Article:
I’m never against change and maybe the new CNF is just getting its legs and will prosper. Hope so. Reading #39 and #40 I realized what I want: essays searing enough to shift my perceptions, esthetics, and boundaries, and my whole life. I want the “human news” the best essays deliver. I want the cutting edge of the expanding universe of creative nonfiction. I want to be spellbound by sheer excellence. I want creative nonfiction so real it makes me writhe. The editors know what I mean.

Jan 22

The Future of Writing: Read Locally

The latest issue of Creative Nonfiction, #31, is about the Future of Writing.

In the future, says one of the essayists, Astro Teller, huge omnimedia publishers will publish and mass-market seven books a year. People will buy and read them. But readers will be far wiser about the string-pulling and adthink that goes on behind those books. They will want to do a new thing: seek writing directly from the writer, guaranteed no middleman -- the Real Thing, the Genuine Item, pure and honest. It will be "in" to "read locally."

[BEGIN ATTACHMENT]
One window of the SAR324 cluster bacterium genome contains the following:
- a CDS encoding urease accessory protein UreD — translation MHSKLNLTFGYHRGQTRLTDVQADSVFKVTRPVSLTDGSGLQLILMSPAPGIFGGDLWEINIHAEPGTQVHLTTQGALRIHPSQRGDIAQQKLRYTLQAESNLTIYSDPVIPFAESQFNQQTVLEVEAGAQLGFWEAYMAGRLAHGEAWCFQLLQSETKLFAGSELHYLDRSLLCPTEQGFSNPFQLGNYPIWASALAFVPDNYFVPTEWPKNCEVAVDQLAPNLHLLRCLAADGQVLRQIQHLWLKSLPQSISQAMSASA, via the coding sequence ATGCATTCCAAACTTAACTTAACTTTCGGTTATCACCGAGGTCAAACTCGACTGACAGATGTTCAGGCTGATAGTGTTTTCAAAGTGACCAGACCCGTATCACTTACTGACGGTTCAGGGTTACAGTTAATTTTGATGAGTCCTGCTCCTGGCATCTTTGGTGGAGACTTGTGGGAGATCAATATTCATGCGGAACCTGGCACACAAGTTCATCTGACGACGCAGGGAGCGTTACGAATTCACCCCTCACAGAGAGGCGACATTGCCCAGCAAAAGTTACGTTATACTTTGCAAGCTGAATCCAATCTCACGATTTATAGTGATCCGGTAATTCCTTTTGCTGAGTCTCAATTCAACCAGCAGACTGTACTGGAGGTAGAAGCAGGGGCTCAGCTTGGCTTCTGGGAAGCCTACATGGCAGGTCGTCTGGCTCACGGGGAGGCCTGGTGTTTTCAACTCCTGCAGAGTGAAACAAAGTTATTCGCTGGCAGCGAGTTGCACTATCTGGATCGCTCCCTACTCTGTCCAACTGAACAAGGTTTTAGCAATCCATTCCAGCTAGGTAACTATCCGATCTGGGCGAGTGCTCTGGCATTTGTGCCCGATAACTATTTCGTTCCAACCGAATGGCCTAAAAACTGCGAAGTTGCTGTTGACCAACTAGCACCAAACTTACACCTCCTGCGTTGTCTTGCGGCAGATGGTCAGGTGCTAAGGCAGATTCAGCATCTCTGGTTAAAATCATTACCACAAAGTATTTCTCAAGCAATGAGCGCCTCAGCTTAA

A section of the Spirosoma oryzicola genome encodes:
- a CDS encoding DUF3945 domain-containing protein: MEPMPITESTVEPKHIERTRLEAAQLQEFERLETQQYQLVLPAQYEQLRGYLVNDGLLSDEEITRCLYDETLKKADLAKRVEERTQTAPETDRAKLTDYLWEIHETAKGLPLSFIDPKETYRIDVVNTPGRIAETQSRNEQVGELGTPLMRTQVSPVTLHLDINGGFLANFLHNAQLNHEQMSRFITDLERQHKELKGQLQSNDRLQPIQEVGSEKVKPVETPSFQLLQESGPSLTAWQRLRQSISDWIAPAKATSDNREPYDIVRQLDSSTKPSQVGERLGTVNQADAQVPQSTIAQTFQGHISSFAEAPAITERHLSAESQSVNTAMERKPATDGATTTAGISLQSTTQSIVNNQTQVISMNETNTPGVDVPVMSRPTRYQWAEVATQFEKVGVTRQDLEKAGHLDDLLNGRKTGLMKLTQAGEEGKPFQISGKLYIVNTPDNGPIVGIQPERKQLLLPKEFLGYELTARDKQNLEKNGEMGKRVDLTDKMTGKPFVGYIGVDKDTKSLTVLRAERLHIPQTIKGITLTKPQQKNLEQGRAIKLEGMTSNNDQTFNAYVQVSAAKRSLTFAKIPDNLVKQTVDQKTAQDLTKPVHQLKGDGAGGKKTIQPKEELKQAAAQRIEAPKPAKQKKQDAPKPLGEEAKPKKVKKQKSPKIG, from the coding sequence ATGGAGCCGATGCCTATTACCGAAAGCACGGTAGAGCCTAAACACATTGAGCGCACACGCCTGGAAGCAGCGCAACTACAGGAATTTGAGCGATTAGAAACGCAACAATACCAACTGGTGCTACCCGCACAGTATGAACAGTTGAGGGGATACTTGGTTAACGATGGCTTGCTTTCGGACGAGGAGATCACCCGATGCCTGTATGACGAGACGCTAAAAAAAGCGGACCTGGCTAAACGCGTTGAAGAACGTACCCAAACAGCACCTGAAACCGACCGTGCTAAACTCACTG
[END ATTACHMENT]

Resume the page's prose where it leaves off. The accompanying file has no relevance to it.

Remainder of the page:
Writers will still want to write and sell one of those seven big bestselling books. There will be more writers, which means more competition. But you won't be looking for an audience; the audience will look for you. Books will rise to the top by choice of the readership, not the publishers. Local will be cool. And with no middleman, you will get 100 percent, not 10 or 15 percent, of what your writing earns.